Release Date Jan. 28
Someday a giant mass in the sky may have a close relationship to Brookhaven College and the Dallas County Community College District. Students in Anahita Sidhwa’s astronomy classes at the college have been looking for asteroids for more than four years as part of their participation in the International Asteroid Search Collaboration (IASC.) One particular mass, identified by the college students, recently reached the numbering stage and has been submitted for numbering by the International Astronomical Union (IAU) located in Paris, France. This feat in discovery distinguishes these students for their calculations, hard work and tenacity, said Dr. Patrick M. Miller, Hardin-Simmons University professor of astronomy and IASC director. Chaz Hafey, Brookhaven College instructional lab coordinator, was recognized at the workshop for his work with students and the astronomy department’s search for asteroids. The surprise announcement was made at the Ellison Miles Geotechnology Institute on January 21st during a workshop conducted by IASC staff members for area K-12 school teachers. The workshop was sponsored by the Texas Regional Collaboratives for Excellence in Teaching Math and Science of the College of Education at the University of Texas at Arlington. An asteroid is only numbered once its orbit has been calculated, and eventually the discoverer is given the opportunity to name it. Professor Sidhwa and her class groups will be allowed to offer a name once the privilege is extended by the IAU. The number of letters allowed is limited to only 16 letters, too short for “Brookhaven College,” but not for “DCCCD-Brookhaven.”
Students in the Emergency Medical Services (EMS) Program at Brookhaven College had the chance to take part in a crisis-scene practice with members of the Special Weapons and Tactics (SWAT) medical tactical team from the City of Irving. In the EMS scene practice room of the science and allied health building, the lights were turned out and a “body” was discovered by a SWAT team member. After this team assessed the conditions and administered treatment for the victim, the students in the program were required to take over treatment and move the victim into the ambulance simulator. David Dunafan, EMS professor, serves as a fireman and paramedic for the City of Irving, and brought this team to the college for an opportunity for the two groups to have the chance for hands-on practice in real world scenarios. The Irving SWAT medical team will be on-call to support the National Football League Super Bowl XLV on February 6th, and this exercise was part of their readiness requirement before the big game.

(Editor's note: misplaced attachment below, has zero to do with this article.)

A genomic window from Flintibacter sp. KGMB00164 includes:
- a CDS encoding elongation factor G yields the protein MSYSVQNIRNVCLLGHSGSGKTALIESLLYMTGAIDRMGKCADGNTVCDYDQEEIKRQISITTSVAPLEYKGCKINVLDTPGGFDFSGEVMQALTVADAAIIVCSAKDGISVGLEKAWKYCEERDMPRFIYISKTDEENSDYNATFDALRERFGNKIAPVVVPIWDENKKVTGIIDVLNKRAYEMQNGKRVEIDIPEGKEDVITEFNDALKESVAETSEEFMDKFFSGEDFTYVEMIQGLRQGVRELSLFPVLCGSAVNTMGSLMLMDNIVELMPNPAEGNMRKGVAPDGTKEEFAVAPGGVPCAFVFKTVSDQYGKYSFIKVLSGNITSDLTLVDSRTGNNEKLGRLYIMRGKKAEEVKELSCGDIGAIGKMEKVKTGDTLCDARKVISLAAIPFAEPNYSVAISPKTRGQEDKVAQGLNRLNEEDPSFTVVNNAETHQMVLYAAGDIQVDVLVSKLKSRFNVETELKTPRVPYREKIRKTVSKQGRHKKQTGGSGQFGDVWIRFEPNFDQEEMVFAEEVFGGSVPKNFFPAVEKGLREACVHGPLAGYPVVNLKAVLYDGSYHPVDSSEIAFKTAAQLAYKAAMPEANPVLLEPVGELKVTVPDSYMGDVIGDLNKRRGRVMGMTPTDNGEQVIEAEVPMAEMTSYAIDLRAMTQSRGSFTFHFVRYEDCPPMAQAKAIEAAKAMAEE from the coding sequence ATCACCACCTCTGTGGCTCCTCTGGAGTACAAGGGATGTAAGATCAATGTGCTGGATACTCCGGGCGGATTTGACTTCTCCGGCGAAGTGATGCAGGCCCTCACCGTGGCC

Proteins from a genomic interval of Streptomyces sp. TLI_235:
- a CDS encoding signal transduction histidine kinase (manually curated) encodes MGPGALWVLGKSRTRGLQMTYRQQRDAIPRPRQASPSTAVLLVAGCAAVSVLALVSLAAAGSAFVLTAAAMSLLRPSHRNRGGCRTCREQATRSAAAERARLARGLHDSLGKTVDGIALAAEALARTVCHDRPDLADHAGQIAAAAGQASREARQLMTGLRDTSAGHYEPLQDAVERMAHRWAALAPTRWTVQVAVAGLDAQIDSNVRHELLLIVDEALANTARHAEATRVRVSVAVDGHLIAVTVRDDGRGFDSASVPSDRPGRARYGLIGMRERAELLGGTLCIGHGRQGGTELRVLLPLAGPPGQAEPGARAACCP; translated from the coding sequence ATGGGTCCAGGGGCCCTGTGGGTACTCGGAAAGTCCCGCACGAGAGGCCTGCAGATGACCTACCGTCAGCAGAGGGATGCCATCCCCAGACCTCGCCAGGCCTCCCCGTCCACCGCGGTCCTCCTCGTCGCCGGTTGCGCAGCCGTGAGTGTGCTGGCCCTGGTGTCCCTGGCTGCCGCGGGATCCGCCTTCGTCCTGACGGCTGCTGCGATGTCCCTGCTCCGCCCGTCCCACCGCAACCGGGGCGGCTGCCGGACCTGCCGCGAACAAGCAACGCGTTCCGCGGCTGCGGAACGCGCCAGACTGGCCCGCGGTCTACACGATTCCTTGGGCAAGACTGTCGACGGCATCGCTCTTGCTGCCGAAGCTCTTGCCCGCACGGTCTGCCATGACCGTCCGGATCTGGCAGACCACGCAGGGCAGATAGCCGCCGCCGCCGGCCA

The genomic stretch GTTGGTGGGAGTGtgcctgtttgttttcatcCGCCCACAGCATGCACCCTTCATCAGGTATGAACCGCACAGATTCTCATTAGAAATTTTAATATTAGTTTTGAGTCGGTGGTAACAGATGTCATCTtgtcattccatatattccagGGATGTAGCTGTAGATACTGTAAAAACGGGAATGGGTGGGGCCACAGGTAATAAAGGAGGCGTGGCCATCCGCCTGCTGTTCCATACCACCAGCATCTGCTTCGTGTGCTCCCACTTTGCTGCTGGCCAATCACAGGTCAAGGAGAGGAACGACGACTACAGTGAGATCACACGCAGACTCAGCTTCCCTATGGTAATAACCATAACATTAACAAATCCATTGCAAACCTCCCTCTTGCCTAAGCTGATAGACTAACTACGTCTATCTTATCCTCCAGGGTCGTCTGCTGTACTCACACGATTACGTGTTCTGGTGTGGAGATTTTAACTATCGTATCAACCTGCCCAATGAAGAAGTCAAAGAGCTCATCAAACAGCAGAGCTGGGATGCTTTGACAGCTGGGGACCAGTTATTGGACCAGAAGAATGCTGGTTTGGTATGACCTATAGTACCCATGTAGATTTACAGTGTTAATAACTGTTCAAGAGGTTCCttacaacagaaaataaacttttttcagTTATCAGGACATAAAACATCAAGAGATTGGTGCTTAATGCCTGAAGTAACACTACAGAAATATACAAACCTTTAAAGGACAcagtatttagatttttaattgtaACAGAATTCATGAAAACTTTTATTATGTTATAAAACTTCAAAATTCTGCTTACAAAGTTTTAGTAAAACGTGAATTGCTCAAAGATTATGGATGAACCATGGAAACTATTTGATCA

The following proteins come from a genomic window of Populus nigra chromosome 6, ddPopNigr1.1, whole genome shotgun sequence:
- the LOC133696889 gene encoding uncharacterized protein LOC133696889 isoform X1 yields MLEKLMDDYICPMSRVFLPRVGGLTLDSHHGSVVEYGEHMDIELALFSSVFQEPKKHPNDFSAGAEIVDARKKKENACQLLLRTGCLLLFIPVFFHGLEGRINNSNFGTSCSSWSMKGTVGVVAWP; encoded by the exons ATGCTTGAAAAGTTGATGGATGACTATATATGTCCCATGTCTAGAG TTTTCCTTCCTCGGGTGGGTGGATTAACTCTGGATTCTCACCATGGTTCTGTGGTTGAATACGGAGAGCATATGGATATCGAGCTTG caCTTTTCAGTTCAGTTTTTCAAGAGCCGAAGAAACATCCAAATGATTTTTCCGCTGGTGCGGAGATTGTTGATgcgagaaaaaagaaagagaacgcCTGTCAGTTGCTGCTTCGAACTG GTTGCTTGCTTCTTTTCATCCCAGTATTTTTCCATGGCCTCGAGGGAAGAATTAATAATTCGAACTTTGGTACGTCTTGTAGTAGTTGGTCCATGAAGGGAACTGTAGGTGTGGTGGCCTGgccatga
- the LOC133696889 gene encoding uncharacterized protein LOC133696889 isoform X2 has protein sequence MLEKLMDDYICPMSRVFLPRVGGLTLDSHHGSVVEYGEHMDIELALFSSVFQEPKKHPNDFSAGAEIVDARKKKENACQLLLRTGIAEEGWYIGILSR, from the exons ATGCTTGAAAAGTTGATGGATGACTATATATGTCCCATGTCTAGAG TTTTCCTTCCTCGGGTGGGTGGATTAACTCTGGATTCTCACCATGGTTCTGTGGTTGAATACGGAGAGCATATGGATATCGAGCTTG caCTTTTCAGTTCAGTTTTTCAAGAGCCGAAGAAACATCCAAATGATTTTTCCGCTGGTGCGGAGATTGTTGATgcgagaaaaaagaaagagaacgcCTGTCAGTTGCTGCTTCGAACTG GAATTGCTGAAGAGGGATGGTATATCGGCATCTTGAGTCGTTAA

Brookhaven College transformed into the Emerald City of Oz for a few hours on January 27th for the annual “Emerald Awards Ceremony.” Each year the college recognizes new employees, employee longevity, and college award winners with a “tongue in cheek” celebration. Rick Maxwell, interim dean of the school of the arts, played a part as Elphaba Thropp, a fictional character in “Wicked: The Life and Times of the Wicked Witch of the West,” and Jameleh Stroman, world languages professor, was Glinda the Good Witch of the South. Together these two “witches” acted as emcees. Dr. Richard D. McCrary, interim president, was the “wizard” and Ray Attner, business professor, took part as the Mayor of Munchkinland. The awards ceremony recognizes employees who have served the district for five to 40 years, and each of the professional service award recipients was recognized as well.
Beginning February 1st, the Brookhaven College police department officers can issue city citations for Farmers Branch on college property in addition to college citations. Officers will have discretion to issue a city or college citation. The agreement was reached with the Farmers Branch police department to reduce the number of on-campus infractions for driving without a license and insurance, parking in fire lanes and handicap spaces, and leaving unattended children in vehicles. Lt. John Klingensmith said the police do not plan to use the citations often, but will issue a city citation only for multiple, repeated or serious offenses.
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